Yes, lots of theories and opinions there (and very shaky evidence I accept), so perhaps Collingwood Avenue is a quiet street and people can cycle on the carriageway in perfect safety, but I doubt it. The real story here is why this person was riding his bicycle on the footway in the first place. Was he there because conditions are normally awful and so he rides of the footway as a matter of routine or does he ride on the road elsewhere where it is quiet, it is just that this street is too scary?

It took me about 2 hours to write this post, including research (as much as it was), so why has the reporting been so superficial? Sadly, the shock of the incident is the story for most here, whereas the much wider story which should be reported is how our streets have become so hostile that we get people behaving like this. All very well for an armchair pundit like me and of course talk is cheap. So, what could be done to make this street feel safe? 

We know what the answers are, don't we?
The wider area is surrounded by some pretty large (and classified) roads - these need to be developed for cycling by providing tracks (continued over side roads of course) with time and space at the junctions. The residential streets need to have traffic filtered out of them and returned to the people that live there, along with their visitors and the odd delivery. Collingwood Avenue is not a bus route or a main artery, so it can be returned to access only for motors. 

The speed limit should be dropped to 20mph within the filtered streets (the main roads could stay at 30mph if protection for those walking and cycling is provided). It is a pattern which comes up time and again and should be discussed every time that someone walking or riding their bicycle is hurt on our roads. We need to move this tired old discussion on, it is boring and not changing anything.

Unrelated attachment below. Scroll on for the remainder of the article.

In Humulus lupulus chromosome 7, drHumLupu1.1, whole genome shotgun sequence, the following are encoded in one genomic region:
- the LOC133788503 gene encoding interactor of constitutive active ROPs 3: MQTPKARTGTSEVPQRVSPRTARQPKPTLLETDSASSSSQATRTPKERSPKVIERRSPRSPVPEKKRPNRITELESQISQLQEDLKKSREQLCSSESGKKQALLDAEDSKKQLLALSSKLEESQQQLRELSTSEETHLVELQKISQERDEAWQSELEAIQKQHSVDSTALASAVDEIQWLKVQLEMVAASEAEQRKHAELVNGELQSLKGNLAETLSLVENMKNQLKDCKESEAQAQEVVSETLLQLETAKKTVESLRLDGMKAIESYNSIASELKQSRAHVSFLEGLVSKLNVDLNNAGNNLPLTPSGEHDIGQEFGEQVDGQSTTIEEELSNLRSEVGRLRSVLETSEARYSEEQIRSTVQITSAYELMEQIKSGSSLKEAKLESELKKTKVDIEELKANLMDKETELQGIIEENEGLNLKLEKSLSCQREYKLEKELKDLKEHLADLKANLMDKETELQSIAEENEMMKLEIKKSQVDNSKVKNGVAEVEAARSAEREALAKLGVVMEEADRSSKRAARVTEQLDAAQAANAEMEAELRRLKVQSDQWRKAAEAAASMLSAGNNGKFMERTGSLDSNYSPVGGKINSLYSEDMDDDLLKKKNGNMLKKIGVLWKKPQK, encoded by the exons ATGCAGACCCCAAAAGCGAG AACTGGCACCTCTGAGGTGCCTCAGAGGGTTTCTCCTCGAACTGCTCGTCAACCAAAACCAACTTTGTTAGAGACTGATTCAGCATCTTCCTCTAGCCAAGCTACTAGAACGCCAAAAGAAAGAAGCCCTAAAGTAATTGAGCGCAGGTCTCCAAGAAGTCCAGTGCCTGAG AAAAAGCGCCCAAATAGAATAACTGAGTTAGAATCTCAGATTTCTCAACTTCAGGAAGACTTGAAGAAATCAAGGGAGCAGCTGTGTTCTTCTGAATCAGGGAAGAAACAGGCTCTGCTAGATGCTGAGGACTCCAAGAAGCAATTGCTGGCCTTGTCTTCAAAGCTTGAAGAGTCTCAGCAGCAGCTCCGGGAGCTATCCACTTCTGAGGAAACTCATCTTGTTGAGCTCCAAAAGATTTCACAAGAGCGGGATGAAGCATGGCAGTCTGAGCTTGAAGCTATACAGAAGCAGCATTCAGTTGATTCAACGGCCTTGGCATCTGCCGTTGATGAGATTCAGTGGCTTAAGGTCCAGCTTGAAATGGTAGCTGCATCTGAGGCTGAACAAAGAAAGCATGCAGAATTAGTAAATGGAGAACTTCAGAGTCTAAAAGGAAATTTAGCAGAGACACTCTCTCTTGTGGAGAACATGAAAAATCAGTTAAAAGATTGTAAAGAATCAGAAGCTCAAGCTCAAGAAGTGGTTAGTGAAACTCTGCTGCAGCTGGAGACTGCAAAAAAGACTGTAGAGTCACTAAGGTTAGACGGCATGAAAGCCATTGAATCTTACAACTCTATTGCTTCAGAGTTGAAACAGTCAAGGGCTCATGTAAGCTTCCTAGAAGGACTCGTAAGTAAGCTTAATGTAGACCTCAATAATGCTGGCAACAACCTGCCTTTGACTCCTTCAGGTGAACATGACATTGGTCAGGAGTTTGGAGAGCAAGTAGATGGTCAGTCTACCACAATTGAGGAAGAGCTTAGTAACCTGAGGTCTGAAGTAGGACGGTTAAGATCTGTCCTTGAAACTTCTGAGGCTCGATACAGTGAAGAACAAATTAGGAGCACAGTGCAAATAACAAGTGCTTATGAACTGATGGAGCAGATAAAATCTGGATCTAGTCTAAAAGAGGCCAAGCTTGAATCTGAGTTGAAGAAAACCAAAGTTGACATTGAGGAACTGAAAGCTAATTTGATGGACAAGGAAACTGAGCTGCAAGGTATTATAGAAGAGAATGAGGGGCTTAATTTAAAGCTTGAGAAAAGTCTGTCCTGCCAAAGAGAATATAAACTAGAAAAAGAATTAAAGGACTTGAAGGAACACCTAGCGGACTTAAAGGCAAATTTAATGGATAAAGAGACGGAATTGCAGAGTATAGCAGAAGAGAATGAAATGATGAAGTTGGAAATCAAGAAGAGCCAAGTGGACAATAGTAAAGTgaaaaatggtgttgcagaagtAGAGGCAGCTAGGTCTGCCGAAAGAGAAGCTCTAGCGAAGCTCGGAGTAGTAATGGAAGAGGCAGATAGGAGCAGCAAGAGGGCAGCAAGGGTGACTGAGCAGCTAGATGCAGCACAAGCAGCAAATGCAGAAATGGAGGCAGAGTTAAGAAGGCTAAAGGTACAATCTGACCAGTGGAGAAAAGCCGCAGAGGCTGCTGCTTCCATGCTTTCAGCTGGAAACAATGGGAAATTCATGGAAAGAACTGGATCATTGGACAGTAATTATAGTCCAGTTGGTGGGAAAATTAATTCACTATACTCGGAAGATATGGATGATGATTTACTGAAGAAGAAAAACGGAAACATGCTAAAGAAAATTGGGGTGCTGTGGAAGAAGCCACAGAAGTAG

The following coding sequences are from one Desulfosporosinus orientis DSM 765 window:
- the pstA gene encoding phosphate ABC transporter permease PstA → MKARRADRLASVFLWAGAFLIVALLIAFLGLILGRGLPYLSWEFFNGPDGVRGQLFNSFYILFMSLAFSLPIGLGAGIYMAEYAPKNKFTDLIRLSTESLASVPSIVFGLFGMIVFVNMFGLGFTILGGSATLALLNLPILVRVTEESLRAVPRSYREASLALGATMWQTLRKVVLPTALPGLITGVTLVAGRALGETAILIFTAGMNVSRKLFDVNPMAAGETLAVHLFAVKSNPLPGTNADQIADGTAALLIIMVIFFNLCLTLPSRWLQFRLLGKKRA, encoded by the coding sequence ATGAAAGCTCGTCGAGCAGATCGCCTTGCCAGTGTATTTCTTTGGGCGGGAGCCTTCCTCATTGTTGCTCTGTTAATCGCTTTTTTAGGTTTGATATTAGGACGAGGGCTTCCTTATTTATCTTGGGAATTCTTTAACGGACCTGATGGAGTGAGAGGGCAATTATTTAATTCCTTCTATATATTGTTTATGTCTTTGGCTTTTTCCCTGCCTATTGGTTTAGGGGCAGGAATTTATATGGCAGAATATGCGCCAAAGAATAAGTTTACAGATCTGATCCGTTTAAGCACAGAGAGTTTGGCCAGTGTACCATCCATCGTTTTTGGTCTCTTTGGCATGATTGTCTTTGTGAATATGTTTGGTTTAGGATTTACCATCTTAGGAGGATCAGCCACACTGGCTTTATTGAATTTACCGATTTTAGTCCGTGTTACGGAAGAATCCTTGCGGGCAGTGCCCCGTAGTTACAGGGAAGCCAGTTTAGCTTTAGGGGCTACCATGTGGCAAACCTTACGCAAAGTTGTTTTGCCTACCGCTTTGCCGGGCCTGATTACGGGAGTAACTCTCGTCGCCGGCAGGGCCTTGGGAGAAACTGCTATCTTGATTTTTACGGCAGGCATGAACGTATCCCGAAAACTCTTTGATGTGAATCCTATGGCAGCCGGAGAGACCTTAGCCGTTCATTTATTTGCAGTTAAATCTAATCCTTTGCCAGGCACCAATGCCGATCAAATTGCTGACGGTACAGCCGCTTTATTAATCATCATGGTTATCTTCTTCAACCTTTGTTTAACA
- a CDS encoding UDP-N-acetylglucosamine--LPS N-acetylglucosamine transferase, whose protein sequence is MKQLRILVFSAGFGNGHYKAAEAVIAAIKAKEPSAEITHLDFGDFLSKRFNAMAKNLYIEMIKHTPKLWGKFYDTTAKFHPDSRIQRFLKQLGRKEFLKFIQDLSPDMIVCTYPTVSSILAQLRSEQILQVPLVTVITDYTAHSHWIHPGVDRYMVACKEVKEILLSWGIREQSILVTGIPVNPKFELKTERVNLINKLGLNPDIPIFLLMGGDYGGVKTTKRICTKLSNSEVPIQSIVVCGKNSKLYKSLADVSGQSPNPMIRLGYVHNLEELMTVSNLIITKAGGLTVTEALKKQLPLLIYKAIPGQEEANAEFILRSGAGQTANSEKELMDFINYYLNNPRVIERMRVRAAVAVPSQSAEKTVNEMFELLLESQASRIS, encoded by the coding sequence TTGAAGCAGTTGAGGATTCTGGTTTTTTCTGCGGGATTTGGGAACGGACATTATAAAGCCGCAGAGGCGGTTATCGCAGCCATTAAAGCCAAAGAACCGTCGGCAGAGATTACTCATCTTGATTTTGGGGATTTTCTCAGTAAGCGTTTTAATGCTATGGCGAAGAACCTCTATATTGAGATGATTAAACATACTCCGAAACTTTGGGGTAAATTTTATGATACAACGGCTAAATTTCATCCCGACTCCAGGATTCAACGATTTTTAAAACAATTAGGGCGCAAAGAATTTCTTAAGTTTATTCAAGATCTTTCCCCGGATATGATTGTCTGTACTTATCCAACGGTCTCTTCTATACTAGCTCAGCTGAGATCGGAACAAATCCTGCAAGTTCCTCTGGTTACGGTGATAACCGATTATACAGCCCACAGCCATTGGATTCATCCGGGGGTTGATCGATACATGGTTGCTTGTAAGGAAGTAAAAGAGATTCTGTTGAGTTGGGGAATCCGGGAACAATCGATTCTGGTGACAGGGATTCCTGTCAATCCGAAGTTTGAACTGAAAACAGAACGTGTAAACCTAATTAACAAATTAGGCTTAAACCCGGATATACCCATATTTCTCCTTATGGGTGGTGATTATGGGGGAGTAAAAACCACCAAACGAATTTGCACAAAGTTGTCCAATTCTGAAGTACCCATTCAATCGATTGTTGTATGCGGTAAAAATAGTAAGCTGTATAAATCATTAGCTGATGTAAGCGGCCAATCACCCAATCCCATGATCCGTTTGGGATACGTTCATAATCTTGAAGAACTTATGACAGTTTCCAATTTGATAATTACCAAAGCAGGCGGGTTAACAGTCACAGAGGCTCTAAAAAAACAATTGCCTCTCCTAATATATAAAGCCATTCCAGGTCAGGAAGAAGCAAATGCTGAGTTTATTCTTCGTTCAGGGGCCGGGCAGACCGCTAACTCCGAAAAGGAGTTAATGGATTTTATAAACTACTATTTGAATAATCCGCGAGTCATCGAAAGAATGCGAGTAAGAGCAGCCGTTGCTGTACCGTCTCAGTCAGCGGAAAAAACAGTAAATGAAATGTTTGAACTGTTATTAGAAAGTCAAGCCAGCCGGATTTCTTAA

1. really good article and puts it into perspective, its a shame that the media jump on the story for its shock value rather than looking into the deeper aspects of why the incident happened in the first place.

  2. I think you completely miss the point.

    The people latching on to this story have not the slightest interest in what actually happened or how to make the environment safer for all road users.

    They want to have a pop at an out-group (cyclists) because that is what they do. They want to see motorists as a victim group suffering oppression: what could be better than to seize on an instance where a pedestrian has been endangered not - as is normally the case - by someone like themselves.

    They don't want to move on from the discussion. Being sensible about the issues is the last thing they want.

    Dr Robert Davis, Chair Road Danger Reduction Forum

    1. Exactly. Our "news" now consists of shock headlines designed to get people reading and clicking and don't get into the detail of in-depth journalism the local press used to be famed for - that is why I didn't link to any of the newspaper websites which repeat and regurgitate the same old nonsense. The conversation never gets beyond the shock and horror and this is what I find to be boring and unhelpful.